Courtesy of the Department of Health

Courtesy of the Department of Health

State health officials announce next steps for vaccines

From the Washington State Department of Health:

On Jan. 6, the Washington State Department of Health (DOH) released guidance for the next phase of COVID-19 vaccination. The department worked closely with the Governor’s Office to finalize prioritization for phase 1B. This phase is broken up into four separate tiers.

In addition to partnership with Gov. Inslee and reliance on federal guidance, nearly 20,000 people across the state weighed in on the prioritization through focus groups, interviews, and surveys over the past few months. This feedback directly informed our recommendations for COVID-19 vaccine prioritization and allocation, and continues to help us make sure our vaccine plans are equitable and protect those most at risk from COVID-19 infections.

“Vaccine prioritization decisions are complex, but based in a need for equitable distribution,” said Secretary of Health Umair A. Shah. “Our priority has been to get the vaccine to high-priority people first.”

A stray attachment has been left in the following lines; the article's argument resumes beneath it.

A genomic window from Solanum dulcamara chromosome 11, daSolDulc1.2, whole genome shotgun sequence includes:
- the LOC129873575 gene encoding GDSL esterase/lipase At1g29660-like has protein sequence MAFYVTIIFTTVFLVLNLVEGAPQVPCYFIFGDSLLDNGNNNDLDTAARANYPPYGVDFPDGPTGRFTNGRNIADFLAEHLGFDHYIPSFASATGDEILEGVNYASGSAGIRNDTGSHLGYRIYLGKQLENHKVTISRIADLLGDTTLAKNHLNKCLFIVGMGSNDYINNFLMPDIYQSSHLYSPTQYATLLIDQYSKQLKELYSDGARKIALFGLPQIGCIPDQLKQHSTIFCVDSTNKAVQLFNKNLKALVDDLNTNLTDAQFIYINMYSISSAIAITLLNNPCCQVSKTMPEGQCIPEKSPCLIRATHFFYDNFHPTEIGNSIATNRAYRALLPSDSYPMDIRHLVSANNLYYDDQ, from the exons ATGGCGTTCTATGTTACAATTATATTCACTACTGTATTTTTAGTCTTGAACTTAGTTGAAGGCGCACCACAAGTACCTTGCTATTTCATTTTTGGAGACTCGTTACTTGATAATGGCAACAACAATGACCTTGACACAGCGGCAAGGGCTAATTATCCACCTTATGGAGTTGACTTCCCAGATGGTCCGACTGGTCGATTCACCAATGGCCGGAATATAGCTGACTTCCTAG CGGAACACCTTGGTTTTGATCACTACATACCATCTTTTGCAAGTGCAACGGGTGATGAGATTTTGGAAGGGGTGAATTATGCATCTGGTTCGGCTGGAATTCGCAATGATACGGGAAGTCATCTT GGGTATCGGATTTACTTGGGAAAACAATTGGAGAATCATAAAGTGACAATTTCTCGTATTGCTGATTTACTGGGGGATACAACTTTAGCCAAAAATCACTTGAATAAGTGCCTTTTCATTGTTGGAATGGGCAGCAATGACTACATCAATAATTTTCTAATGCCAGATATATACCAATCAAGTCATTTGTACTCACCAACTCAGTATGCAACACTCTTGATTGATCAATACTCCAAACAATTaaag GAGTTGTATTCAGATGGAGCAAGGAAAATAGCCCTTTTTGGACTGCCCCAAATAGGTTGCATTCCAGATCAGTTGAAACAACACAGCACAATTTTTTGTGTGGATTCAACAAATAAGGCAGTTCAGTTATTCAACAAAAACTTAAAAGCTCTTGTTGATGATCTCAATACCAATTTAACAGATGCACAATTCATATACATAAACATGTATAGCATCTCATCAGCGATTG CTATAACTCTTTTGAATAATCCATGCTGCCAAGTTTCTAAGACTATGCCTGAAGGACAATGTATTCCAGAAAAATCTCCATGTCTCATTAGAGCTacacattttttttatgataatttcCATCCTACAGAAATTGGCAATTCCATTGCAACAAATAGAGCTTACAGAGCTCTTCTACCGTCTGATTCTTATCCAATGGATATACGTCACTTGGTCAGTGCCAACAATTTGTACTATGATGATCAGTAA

Broadly, groups eligible for vaccination in phase 1B include:

Phase 1B1 – (Tier 1)

All people 70 years and older

People 50 years and older who live in multigenerational households

Phase 1B2 – (Tier 2)

High risk critical workers 50 years and older who work in certain congregate settings: Agriculture; food processing; grocery stores; K-12 (teachers and school staff); childcare; corrections, prisons, jails or detention facilities (staff); public transit; fire; law enforcement. This phase is set for February.

Phase 1B3 – (Tier 3)

People 16 years or older with two or more co-morbidities or underlying conditions. This phase is set for March.

Phase 1B4 – (Tier 4)

High-risk critical workers in certain congregate settings under 50 years

People, staff and volunteers all ages in congregate living settings:

Correctional facilities; group homes for people with disabilities; people experiencing homelessness that live in or access services in congregate settings. This phase is set for April.

Additional details of phase 1B will be posted on the DOH website.

Notes

It’s important to note that we are not moving into phase 1B right now. Our state is still in phase 1A of vaccinations, and will continue to be for the next few weeks.

Many pharmacies, clinics and hospitals are vaccinating people in 1A1 (tier 1), and others have moved to 1A2 (tier 2). While phase 1A is still the priority, we hope that the release of phase 1B guidance will help facilities, counties and individuals plan for the months ahead. Once we’re ready to start phase 1B, we will let our communities know how and where to get vaccine.


In consideration of how we voice our opinions in the modern world, we’ve closed comments on our websites. We value the opinions of our readers and we encourage you to keep the conversation going.

Please feel free to share your story tips by emailing editor@issaquahreporter.com.